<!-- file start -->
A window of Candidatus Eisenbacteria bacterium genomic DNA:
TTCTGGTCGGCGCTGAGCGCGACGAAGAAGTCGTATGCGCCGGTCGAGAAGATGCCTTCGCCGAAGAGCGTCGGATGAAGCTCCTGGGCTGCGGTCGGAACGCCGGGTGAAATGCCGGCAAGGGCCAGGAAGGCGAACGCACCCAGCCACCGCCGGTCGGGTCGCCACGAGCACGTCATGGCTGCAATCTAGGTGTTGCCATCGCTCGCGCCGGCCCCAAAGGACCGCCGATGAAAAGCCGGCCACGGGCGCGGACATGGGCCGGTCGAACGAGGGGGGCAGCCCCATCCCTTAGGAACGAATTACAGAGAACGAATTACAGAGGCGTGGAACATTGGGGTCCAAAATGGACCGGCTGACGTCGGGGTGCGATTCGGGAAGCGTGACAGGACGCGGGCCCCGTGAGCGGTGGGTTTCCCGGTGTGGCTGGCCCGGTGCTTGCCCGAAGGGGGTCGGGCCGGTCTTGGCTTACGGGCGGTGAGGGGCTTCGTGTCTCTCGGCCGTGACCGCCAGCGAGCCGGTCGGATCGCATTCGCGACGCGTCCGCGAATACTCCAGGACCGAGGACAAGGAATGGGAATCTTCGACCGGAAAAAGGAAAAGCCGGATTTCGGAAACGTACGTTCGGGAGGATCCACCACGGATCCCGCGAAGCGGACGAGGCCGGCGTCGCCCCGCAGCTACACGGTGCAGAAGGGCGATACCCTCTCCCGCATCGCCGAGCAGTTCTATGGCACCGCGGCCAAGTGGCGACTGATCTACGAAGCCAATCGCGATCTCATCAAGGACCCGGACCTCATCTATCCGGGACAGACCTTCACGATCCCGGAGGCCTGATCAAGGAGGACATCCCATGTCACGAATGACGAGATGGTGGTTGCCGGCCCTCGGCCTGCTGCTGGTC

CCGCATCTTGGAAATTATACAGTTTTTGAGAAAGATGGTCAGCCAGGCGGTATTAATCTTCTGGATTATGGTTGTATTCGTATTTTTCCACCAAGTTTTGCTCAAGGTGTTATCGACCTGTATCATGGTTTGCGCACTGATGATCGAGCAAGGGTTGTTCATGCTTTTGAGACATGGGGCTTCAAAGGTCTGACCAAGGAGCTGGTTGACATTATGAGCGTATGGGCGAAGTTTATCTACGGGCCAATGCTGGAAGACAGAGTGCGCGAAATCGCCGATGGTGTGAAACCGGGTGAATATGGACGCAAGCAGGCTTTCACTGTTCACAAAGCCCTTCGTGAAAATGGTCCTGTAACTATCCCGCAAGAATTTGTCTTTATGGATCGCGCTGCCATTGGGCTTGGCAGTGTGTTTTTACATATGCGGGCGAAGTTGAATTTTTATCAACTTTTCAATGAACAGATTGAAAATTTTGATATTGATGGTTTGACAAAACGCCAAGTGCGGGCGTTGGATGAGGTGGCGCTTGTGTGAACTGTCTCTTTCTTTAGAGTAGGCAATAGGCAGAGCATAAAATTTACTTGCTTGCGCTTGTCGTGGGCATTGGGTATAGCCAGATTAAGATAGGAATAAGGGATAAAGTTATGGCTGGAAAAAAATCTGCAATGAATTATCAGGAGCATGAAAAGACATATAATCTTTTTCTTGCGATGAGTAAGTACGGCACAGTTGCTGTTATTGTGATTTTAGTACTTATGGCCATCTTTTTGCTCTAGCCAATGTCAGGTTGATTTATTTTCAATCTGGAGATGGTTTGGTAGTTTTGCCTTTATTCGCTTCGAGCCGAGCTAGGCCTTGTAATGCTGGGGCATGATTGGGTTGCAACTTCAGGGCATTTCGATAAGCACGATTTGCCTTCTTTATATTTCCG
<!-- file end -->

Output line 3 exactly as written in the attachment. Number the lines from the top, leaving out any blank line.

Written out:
CCGCATCTTGGAAATTATACAGTTTTTGAGAAAGATGGTCAGCCAGGCGGTATTAATCTTCTGGATTATGGTTGTATTCGTATTTTTCCACCAAGTTTTGCTCAAGGTGTTATCGACCTGTATCATGGTTTGCGCACTGATGATCGAGCAAGGGTTGTTCATGCTTTTGAGACATGGGGCTTCAAAGGTCTGACCAAGGAGCTGGTTGACATTATGAGCGTATGGGCGAAGTTTATCTACGGGCCAATGCTGGAAGACAGAGTGCGCGAAATCGCCGATGGTGTGAAACCGGGTGAATATGGACGCAAGCAGGCTTTCACTGTTCACAAAGCCCTTCGTGAAAATGGTCCTGTAACTATCCCGCAAGAATTTGTCTTTATGGATCGCGCTGCCATTGGGCTTGGCAGTGTGTTTTTACATATGCGGGCGAAGTTGAATTTTTATCAACTTTTCAATGAACAGATTGAAAATTTTGATATTGATGGTTTGACAAAACGCCAAGTGCGGGCGTTGGATGAGGTGGCGCTTGTGTGAACTGTCTCTTTCTTTAGAGTAGGCAATAGGCAGAGCATAAAATTTACTTGCTTGCGCTTGTCGTGGGCATTGGGTATAGCCAGATTAAGATAGGAATAAGGGATAAAGTTATGGCTGGAAAAAAATCTGCAATGAATTATCAGGAGCATGAAAAGACATATAATCTTTTTCTTGCGATGAGTAAGTACGGCACAGTTGCTGTTATTGTGATTTTAGTACTTATGGCCATCTTTTTGCTCTAGCCAATGTCAGGTTGATTTATTTTCAATCTGGAGATGGTTTGGTAGTTTTGCCTTTATTCGCTTCGAGCCGAGCTAGGCCTTGTAATGCTGGGGCATGATTGGGTTGCAACTTCAGGGCATTTCGATAAGCACGATTTGCCTTCTTTATATTTCCG